Flight Sgt. Conky noses his Spitfire through the cleft between two snow-capped peaks. They fall away, revealing a valley far below. It stretches north and east, cloaked here and there with pockets of clouds. Conky radios his fellow pilots.
“Where are they?” he asks.
“They’re up in C-3,” comes the reply. “Just get in the middle of C-3 and start climbing.”
Conky pulls his elevator control back, coaxing his plane higher. When the altimeter registers 6,800 feet, he goes into a dive.
He’s not alone: A salvo of bullets rakes his wings. The Spitfire shudders; oil splatters across the windshield. Conky throws his rudder over hard and goes into a tight turn, but there’s no shaking whatever enemy has crept up behind him.
“Uh-oh,” he says. “I’ve got no rudder; I’ve got no elevator.” His right hand strains at the controls. He arches his back slightly, and the seat beneath him creaks.
“I’m on my way, Conk,” a voice says calmly.
“Hurry,” Conky pleads. “I’ve got one on my six.”
But it’s too late. “Agh,” he moans. “I’m sorry, guys: I’m toast.” The valley floor looms up, and Conky’s plane skitters across a stream before flipping over and bursting into flames.
The unfriendly skies
Conky, aka Carlton Whatley, scoots his chair back. After crashing and burning, he’s still very much alive, back home in West Asheville.
“The nice thing about this is that my girlfriend isn’t getting a death notice from the Royal Air Force every time I die,” says Whatley. “I can just start all over again.”
Welcome to the world of digital dogfighting. With a decent graphics card, sufficient memory and a couple of bills’ worth of joysticks, throttle controls and infrared motion detectors plus an ounce of courage (that part’s free), pretty much anyone can relive the first dark years of the Second World War from the comfort of their own home.
A year ago, Whatley, a computer specialist by trade, succumbed to the allure of computer-based flight-simulator games. Several times a week, he fires up his PC and, via a real-time Internet connection, networks with squadron members in England, Belgium, Ukraine and the Cayman Islands, receiving orders and setting out on missions. They even have a virtual crew lounge where they can share a pint and unwind from time spent in the unfriendly skies. Together, the Tangmere Pilots, as the members of Squadron 602 are called, constitute the leading (albeit pretend) edge of British opposition to the Nazi war machine.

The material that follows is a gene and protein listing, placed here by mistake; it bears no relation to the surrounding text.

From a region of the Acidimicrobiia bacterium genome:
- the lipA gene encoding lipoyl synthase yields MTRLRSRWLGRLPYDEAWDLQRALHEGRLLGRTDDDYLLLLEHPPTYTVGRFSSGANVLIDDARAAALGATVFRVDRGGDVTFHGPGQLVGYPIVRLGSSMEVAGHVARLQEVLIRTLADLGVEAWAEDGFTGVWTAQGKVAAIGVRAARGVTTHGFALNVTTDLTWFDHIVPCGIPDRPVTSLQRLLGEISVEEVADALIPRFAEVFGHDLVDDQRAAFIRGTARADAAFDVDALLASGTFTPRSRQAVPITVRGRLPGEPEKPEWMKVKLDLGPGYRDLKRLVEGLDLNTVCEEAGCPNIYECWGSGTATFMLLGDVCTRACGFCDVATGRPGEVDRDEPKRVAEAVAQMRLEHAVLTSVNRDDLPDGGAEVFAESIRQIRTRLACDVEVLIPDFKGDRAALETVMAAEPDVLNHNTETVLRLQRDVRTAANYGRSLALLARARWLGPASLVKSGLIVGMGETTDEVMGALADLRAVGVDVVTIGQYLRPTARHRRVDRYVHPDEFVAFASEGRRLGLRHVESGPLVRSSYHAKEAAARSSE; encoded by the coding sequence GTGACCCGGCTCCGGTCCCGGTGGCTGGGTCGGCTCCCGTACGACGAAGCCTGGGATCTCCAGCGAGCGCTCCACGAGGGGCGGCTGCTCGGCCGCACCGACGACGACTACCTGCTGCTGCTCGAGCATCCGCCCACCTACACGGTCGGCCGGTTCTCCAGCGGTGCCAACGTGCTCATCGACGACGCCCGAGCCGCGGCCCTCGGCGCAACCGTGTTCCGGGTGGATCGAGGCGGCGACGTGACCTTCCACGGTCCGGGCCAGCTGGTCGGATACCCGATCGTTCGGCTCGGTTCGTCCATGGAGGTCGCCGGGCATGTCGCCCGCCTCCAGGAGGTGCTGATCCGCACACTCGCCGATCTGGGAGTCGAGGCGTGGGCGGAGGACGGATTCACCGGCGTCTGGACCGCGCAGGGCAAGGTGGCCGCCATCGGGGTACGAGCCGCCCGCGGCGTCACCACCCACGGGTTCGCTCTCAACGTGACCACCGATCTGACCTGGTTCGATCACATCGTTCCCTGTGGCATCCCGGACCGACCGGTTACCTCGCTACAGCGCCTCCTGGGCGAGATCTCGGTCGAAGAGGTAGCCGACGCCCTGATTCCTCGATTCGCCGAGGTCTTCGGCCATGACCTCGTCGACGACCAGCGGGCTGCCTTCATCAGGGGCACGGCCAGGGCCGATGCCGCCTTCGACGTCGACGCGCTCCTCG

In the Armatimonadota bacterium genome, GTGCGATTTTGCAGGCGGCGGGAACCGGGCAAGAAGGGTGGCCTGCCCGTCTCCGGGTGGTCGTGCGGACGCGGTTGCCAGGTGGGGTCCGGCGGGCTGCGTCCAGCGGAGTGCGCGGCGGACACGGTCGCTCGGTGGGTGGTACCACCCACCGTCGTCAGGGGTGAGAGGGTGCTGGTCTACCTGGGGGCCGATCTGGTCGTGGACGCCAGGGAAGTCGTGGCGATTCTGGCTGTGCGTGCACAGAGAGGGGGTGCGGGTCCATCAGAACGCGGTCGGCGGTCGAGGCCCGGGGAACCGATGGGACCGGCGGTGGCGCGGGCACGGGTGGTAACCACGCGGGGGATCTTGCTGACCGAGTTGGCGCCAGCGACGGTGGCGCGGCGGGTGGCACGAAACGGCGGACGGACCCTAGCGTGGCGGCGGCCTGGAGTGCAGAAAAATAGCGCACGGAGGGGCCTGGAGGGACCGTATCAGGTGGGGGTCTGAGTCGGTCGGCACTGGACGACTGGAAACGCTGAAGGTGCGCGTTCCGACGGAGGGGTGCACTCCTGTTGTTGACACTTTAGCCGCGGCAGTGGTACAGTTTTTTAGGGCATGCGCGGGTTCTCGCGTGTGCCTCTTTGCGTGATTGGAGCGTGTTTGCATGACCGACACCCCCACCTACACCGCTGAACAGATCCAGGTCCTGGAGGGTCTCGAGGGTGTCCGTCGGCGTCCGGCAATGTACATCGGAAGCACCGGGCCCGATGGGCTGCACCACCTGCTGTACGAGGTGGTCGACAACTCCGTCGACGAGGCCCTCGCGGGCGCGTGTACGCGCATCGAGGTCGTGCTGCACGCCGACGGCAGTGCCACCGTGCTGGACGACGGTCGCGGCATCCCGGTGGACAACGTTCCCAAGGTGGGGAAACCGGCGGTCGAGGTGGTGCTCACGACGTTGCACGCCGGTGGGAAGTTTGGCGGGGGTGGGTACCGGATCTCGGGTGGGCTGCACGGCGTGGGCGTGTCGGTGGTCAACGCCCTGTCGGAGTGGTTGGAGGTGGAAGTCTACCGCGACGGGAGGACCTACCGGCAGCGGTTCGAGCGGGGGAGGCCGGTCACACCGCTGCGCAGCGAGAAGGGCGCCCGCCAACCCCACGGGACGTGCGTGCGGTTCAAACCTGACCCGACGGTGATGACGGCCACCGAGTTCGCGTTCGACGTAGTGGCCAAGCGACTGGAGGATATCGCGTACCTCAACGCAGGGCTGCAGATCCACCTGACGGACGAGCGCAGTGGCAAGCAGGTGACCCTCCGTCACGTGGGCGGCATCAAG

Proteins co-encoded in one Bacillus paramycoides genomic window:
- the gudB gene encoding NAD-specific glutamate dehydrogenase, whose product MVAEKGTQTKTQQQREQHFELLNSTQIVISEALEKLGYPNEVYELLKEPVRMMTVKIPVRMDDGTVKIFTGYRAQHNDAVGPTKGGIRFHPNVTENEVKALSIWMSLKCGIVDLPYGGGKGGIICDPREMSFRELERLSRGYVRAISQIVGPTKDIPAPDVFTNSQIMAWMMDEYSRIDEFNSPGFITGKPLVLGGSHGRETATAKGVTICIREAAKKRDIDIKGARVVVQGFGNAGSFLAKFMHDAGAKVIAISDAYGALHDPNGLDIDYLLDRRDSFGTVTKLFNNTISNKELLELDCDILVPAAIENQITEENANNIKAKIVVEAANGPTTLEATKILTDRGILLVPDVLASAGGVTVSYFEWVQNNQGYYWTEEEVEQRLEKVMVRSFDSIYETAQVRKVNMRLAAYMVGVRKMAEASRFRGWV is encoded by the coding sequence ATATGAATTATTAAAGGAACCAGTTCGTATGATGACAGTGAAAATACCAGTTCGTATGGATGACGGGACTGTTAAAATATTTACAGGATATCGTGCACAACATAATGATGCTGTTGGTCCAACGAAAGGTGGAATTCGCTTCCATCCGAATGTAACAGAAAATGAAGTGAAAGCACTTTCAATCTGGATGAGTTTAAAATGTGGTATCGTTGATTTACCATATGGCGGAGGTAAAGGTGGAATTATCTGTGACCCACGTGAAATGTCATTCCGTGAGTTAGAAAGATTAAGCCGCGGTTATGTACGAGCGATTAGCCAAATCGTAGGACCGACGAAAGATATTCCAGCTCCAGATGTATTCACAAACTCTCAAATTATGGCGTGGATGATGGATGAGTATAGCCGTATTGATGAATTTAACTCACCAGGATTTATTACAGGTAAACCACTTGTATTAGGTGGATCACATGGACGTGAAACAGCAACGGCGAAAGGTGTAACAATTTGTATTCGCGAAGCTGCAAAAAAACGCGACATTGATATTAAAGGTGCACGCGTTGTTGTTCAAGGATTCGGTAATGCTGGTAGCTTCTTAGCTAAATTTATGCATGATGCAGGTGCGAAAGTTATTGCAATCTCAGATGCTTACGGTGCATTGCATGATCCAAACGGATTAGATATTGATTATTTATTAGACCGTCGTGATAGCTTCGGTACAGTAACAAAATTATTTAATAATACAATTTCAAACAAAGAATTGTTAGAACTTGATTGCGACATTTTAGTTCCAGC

Before becoming a member of the Tangmere Pilots, would-be fighter aces must participate in four supervised virtual training missions. Previous flight-simulator experience is preferred.
Whatley’s gaming setup is largely stock, except for the wooden arms he’s screwed onto a dining-room side chair to support his joystick and throttle control.
But one of Whatley’s comrades in arms, fellow Asheville resident John Nation, has a far more elaborate battle station in his basement. It features a scale replica of a Spitfire fuselage, complete with foot pedals. A set of muffler clamps connects the control stick (made from a spade handle) to a joystick.
“I’m trying to replicate the feel of the Spitfire as closely as I can,” he explains.
Nation began dogfighting online several years ago. After a brief stint in the virtual Luftwaffe, he learned about the Tangmere Pilots. “I really love English humor,” he says. “That’s probably 85 percent of why I’m doing this.”
Next month, Nation and Whatley will take to the air to help drive German ground forces north to the Mediterranean in the second battle of El Alamein. Their planes will be American-built P-40s, known to the RAF as “Kitty Hawks.” Arrayed against them will be real-live Germans, manning joysticks in Germany, behind the controls of virtual Messerschmitt 109s—fearsome fighters even when they consist solely of pixels and electrons.
Are the Tangmere Pilots scared? Hardly. “Early on, you’ll get a case of the jitters, like it’s football opening day,” says Nation. “But you get better.”
When he finished his training a couple of years ago, Nation was ordered to proceed directly to Malta. There, however, things did not go well.
“I proceeded to get shot down at an amazing rate,” he recalls, “which, come to think of it, was historically accurate.”
And Nation and Whatley have found more than a historical diversion in dogfighting: It’s also a source of fellowship.
“These are all real people,” Nation says about his online allies and opponents. “They lead real lives and have real problems. We have attrition, just like the real-life military.”
“And,” he adds, “we have real problems with our spouses.”
Visit www.tangmerepilots.co.uk to learn more about the Tangmere Pilots.